How will climate change affect tech?
Is there a plan to deal with the climate change impacts on tech stuff like server farms?
Tech-xpert Peter Cowley answered this one for us. First up, what's a server farm?
Peter Cowley - They're referring to the very many data centers around the world which are apparently about 7 million now. In the way that one has a single computer somewhere, they've been put together in larger and larger groups and this has been going on for many years. Once we moved away from the mainframe to a mini computer, to the P.C., the PCs were then stacked up in large volumes used by Facebook and Amazon Google and Microsoft etc. The sort of numbers involved most apparently about 2 percent of the global electricity usage is in server farms or data centers that work so there are only 10 countries that use more than this. The UK is number 11. So it's between UK and France, so this is 2 percent, so clearly it's a large usage and it's forecast to get up to 8 percent by 2030. This is all the photographs we upload on social media etc..
Chris Smith - I did read a statistic from Cisco who build all of the infrastructure that helps to run the Internet and they were suggesting that some enormous proportions like 80 percent or 90 percent of the traffic is video.
Peter Cowley - Yes, yes, exactly yes it's a huge amount of uploading YouTube videos, Netflix coming down, and all the other various TV streaming services.
Chris Smith - It does of course not include in the power calculation, I presume, when you're just looking at how much pollution is attached to the internet, you're not looking at the end user. So you're working out what the data center to have the servers whirring away is, but you're not looking at all the people who've got their computer on which is running at 300 or 400 watts of screen and base station and so on in all those houses, so there's a much bigger footprint.
Peter Cowley - And of course our mobile phones which need even though they're not actually taking anything from the mains, they are doing when they're being charged up. Then these data centers about half of what they use is for cooling. So effectively you're putting power in and it's obviously heating stuff up and it's got to cool it back down again. So what they're doing then is putting the data centers in places where they are cool so above the Arctic Circle etc. The disadvantage is that of course is you still got the heat generated and where's heat going to go? It's going to go into localized heating wherever it is which means we're going to start growing palm trees up in the north of Norway or something etc. So in the end you still got to remove that heat and the thing that is reducing that somewhat is more efficient processes, but of course there's a huge more and more demand and we're never going to catch up with that. I really don't know what we're going to do - put them in space!? But then you've still got to power them.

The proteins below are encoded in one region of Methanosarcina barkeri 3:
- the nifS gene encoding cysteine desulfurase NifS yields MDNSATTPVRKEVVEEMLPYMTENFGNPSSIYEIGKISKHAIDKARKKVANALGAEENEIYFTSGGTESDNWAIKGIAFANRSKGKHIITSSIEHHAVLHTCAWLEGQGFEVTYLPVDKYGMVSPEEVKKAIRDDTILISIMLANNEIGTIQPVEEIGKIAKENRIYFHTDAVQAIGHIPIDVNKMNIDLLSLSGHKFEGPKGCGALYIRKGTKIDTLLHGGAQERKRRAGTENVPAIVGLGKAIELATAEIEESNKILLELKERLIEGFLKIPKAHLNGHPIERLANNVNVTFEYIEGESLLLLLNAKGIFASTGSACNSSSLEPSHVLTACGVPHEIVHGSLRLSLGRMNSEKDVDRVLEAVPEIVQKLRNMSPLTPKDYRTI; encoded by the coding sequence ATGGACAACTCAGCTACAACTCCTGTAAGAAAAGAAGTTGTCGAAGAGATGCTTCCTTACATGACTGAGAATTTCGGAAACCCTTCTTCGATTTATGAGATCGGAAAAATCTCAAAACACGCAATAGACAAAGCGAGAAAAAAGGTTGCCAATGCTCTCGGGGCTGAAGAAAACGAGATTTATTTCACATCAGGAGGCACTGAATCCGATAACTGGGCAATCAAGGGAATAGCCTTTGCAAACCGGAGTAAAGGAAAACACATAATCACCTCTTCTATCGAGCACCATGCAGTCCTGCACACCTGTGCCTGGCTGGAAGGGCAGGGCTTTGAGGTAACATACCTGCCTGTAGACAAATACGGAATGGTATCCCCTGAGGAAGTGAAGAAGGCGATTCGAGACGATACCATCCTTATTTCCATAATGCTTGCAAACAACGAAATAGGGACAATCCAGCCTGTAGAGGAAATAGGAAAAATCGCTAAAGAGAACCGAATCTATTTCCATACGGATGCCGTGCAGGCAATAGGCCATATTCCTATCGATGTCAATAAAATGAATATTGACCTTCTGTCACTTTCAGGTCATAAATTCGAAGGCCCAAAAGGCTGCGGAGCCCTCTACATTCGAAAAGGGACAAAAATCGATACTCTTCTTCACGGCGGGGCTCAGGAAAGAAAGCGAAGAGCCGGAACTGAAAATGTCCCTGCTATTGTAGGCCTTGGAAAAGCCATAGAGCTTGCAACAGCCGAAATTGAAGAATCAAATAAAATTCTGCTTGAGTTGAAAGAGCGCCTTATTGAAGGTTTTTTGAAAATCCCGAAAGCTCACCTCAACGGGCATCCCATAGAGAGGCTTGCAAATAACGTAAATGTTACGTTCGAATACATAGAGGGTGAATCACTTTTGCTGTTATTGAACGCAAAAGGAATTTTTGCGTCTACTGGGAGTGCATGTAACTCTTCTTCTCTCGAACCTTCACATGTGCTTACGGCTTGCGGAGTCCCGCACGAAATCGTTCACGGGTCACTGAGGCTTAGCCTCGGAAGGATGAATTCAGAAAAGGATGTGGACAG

Chris Smith - I did suggest to a friend of mine who runs one of these companies that maybe he should relocate to a hospital, because the hospital I work in spends a fortune keeping the place very, very, warm for the elderly people and people who are unwell in the hospital and they're burning fossil fuels to do that. Hospitals often have big swimming pools, that they'd like to dump heat into to warm up, they have lots of empty buildings they'd like to heat up to make sure they're nice and warm for wards and things and they have uninterrupted power supplies. What's not to like? I think it's just a space issue but that might be one solution, Keziah?
Keziah Latham - Yeah and there are companies that produce a lot of heat in the processes they use that then use that heat to do things like growing indoor tomatoes so you could double up in terms of getting rid of that heat and produce something tasty as well.